Boyd, WA, Thorpe, KJ & Tayler, CP 2010, 'Preferences of first-time expectant mothers for care of their child: I wouldn’t leave them somewhere that made me feel insecure', Australasian Journal of Early Childhood, vol. 35, no. 2, pp. 4-12.
The abstract and pdf of the published article reproduced in ePublications@SCU with the permission of Australasian Journal of Early Childhood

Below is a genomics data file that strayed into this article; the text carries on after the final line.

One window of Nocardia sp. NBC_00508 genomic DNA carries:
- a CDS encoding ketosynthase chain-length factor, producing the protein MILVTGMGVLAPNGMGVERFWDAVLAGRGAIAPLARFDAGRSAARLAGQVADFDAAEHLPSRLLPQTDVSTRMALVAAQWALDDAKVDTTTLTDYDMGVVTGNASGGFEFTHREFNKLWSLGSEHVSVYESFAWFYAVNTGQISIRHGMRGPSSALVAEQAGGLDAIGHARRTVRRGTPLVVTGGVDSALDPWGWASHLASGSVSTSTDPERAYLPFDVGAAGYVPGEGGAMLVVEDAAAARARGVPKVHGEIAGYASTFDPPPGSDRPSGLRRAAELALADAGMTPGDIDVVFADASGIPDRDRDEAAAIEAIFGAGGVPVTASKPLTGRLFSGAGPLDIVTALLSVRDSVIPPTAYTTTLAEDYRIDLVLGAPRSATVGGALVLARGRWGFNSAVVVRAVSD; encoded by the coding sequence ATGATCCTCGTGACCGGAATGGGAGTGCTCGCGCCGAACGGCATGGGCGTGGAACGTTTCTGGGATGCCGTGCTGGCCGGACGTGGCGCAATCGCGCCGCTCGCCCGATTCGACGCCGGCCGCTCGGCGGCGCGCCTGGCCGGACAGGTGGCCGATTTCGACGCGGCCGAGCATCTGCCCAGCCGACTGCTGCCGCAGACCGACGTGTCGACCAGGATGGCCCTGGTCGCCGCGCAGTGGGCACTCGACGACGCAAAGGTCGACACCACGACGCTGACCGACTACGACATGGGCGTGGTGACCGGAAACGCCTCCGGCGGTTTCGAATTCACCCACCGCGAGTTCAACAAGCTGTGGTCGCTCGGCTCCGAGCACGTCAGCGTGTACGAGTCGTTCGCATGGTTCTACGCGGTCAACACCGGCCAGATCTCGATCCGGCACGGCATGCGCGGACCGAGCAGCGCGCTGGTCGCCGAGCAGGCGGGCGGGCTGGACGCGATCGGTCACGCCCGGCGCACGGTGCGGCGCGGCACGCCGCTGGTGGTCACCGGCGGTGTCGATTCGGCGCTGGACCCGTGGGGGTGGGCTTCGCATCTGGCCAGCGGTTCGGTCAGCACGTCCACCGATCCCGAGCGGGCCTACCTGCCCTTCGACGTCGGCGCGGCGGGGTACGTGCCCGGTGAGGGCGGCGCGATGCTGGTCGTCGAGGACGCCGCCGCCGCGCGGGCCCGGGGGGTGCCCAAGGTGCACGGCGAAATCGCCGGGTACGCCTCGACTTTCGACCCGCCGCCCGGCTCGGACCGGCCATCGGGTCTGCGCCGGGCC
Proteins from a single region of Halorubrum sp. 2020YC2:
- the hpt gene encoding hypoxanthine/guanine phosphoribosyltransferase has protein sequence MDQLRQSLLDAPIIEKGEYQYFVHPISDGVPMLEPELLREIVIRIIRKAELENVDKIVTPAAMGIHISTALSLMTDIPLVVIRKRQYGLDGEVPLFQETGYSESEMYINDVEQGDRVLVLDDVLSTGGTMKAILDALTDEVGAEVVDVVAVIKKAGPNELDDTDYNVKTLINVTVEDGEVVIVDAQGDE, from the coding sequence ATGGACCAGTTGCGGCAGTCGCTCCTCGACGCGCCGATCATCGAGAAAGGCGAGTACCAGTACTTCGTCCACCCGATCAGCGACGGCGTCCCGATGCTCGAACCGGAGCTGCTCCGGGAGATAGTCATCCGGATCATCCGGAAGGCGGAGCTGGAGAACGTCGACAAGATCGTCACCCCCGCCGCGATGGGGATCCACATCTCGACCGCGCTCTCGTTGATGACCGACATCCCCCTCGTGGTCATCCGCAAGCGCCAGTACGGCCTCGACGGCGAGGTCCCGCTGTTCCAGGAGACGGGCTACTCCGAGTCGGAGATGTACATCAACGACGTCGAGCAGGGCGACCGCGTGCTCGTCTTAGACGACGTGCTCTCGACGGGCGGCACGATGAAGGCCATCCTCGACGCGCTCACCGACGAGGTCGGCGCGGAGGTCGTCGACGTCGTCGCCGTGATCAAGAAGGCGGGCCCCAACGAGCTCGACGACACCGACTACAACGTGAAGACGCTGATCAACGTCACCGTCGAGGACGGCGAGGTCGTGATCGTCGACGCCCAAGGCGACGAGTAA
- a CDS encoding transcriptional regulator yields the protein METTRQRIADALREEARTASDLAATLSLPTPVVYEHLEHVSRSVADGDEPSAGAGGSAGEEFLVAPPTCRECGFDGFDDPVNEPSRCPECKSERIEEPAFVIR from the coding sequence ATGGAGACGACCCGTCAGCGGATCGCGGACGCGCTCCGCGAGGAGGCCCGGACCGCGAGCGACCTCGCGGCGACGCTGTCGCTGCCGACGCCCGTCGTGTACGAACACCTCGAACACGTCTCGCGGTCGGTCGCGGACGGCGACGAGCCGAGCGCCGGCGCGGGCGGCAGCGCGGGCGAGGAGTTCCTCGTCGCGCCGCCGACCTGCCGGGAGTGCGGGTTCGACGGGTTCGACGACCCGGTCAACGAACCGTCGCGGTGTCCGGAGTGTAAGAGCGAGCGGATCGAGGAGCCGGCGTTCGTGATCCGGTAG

Australia has witnessed a continual increase in maternal employment over the past two decades, which places focus on both supply of childcare and a demand for high-quality care. This study examined childcare preferences regarding the return to paid work of 124 Australian women who were expecting their first child. In contrast with most studies that have retrospective designs, the design of this study presents the perspectives of women prior to the birth of their first child – that is, before they have made a final decision about child care. This study found that the majority (78 per cent) of the women intended to re-commence work within the 12 months after the birth of their child. There were two factors that were the most salient features in their decision-making – the quality of care and the personal satisfaction of engaging in paid work. The findings suggest that family-friendly employment practices and access to secure, high-quality child care are the key to women’s secure participation in the paid workforce.